People Are Illogical During the Sales Process

People purchase products and services based on a complicated stew of emotions, logic, and feeling. They may buy from one salesman because he reminds them of their favorite actor, while another person may buy from a different salesman because he looks like a favorite teacher. While most people apply logic to their choices, underlying the logic is their past history, their feelings and other factors outside of your control.

Your Task: LISTEN

Your first task when selling goods or services is to LISTEN.  What is the person really telling you?

Number four on the Marketing Profs list was “Listened to me” but I believe that listening comes first on the list. If you don’t listen to what the customer is really telling you, then you can’t offer solutions.

Listening involves all your senses. It’s not just what the person is saying, but what they’re not saying.  If they’re coming to you seeking a solution, listen to the problem. Sometimes the problem is what they say it is, but often there’s a “problem behind the problem” that needs to be explored.

The Reasons Behind the Reason

For example, a company called me to ask if I would conduct a teleseminar for their marketing staff on the topic of SEO. I gladly said yes, since it’s one of my favorite topics to teach. However, they didn’t need information on SEO – they could get that from books, online articles, and myriad other sources.

What was the real reason they wanted me to present on this topic? I had extensive industry experience that related directly to the audience’s job functions. Because the industry is so specific and so insular, they needed someone who had actually worked “in the trenches” so to speak and who could teach from a place of knowledge, experience and education. Just hiring any old consultant wouldn’t do. They wanted someone who their team members could trust, because she’d walked the path before them.

That was the ‘reason behind the reason’ for the assignment. My job wasn’t just to impart the basics of SEO to the group, it was to reassure them that good search engine optimization is useful for all industries, and that it was possible to implement good SEO in their industry.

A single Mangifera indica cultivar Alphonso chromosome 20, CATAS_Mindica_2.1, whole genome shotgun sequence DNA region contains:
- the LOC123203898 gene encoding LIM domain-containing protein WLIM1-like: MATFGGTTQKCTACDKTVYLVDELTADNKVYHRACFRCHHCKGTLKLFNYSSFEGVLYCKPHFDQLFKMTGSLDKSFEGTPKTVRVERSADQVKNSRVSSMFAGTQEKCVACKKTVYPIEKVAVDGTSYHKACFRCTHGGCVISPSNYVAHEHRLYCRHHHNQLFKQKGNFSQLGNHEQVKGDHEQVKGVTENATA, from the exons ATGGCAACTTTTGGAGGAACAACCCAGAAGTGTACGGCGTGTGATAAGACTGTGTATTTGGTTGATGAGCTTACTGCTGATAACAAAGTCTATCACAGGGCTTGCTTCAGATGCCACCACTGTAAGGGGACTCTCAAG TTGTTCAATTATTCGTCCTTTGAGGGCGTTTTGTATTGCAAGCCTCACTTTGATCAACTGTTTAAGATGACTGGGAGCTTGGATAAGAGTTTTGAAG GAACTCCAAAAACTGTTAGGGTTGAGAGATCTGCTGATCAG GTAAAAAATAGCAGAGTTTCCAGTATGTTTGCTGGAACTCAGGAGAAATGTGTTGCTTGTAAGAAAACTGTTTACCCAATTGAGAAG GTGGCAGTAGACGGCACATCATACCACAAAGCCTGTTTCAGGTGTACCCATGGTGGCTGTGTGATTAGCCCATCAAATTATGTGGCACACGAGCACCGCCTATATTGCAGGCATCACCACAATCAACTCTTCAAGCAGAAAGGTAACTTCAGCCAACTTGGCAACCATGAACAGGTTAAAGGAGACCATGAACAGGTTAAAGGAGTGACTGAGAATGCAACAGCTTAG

Why Do People Buy from You?

Let’s look more closely at the Marketing Profs list of reasons why customers choose a particular vendor for B2B services. The reasons include:

  1. Educated me with new solutions.
  2. Collaboration (partnership)
  3. Showed me it would achieve results.
  4. Listened to me.
  5. ….more

Among the topics on this list, do you see a trend?  Education, collaboration, results.

Do you educate prospects on the possible solutions available? Do they feel like they have a true partner with you, someone they can trust to deliver the results? Lastly, do they see a clear pattern of results in your previous work – results you can demonstrate to them?

Clearly Convey a Reason to Buy

Remember that if you sell online, your words must convey the reason to buy. That goes for people who use the written word, as I do here in this blog post, audio or video clips.

  • Are you clearly articulating the “why” behind the “buy?”
  • Do you show the results people can achieve with your services?
  • Do you offer new solutions or educate them on ideas they didn’t know before? (That’s content marketing, much of the word I do here at Seven Oaks Consulting).
  • If you have conveyed the “why” before the “buy,” is it prominent on your website? Do you repeat it often enough? Saying it once isn’t enough – people may need to read it multiple times to truly ‘get’ what you’re saying.

In order to sell more of your goods or services, or acquire new customers, you’ve got to know, understand and apply tactics to address the secret reasons why people buy your services. Listen, learn, educate, respond and collaborate. It’s the best way to acquire, retain and create loyal customers!

 

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Jeanne Grunert is the president of Seven Oaks Consulting. She’s an award-winning writer and marketing expert who works with clients in diverse industries to help them acquire, retain and create loyal customers through powerful direct marketing and content marketing strategies, great writing, and expert online promotion. Visit Seven Oaks Consulting to learn more.